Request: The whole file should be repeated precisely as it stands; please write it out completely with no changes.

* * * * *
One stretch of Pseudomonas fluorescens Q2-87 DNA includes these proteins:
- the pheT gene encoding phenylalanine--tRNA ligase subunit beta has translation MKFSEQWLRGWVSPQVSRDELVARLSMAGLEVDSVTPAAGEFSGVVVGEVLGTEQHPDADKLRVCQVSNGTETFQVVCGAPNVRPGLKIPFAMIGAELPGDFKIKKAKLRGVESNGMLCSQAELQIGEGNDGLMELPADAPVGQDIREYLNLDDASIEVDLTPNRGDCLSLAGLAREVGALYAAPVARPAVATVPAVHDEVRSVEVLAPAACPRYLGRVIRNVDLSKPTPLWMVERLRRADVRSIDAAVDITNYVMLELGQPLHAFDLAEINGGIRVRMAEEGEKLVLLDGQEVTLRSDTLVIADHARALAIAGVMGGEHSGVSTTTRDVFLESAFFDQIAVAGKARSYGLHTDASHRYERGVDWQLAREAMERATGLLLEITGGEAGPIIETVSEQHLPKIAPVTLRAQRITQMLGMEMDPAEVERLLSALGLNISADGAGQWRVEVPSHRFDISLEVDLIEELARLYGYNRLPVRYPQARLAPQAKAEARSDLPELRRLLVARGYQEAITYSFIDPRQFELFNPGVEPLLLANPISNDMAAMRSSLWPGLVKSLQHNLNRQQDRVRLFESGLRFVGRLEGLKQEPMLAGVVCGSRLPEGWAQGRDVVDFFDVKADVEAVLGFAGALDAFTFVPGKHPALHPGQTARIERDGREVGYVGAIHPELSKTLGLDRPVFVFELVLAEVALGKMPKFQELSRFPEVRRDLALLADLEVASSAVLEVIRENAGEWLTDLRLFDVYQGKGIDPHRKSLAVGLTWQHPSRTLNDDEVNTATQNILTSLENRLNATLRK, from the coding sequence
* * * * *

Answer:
One stretch of Pseudomonas fluorescens Q2-87 DNA includes these proteins:
- the pheT gene encoding phenylalanine--tRNA ligase subunit beta has translation MKFSEQWLRGWVSPQVSRDELVARLSMAGLEVDSVTPAAGEFSGVVVGEVLGTEQHPDADKLRVCQVSNGTETFQVVCGAPNVRPGLKIPFAMIGAELPGDFKIKKAKLRGVESNGMLCSQAELQIGEGNDGLMELPADAPVGQDIREYLNLDDASIEVDLTPNRGDCLSLAGLAREVGALYAAPVARPAVATVPAVHDEVRSVEVLAPAACPRYLGRVIRNVDLSKPTPLWMVERLRRADVRSIDAAVDITNYVMLELGQPLHAFDLAEINGGIRVRMAEEGEKLVLLDGQEVTLRSDTLVIADHARALAIAGVMGGEHSGVSTTTRDVFLESAFFDQIAVAGKARSYGLHTDASHRYERGVDWQLAREAMERATGLLLEITGGEAGPIIETVSEQHLPKIAPVTLRAQRITQMLGMEMDPAEVERLLSALGLNISADGAGQWRVEVPSHRFDISLEVDLIEELARLYGYNRLPVRYPQARLAPQAKAEARSDLPELRRLLVARGYQEAITYSFIDPRQFELFNPGVEPLLLANPISNDMAAMRSSLWPGLVKSLQHNLNRQQDRVRLFESGLRFVGRLEGLKQEPMLAGVVCGSRLPEGWAQGRDVVDFFDVKADVEAVLGFAGALDAFTFVPGKHPALHPGQTARIERDGREVGYVGAIHPELSKTLGLDRPVFVFELVLAEVALGKMPKFQELSRFPEVRRDLALLADLEVASSAVLEVIRENAGEWLTDLRLFDVYQGKGIDPHRKSLAVGLTWQHPSRTLNDDEVNTATQNILTSLENRLNATLRK, from the coding sequence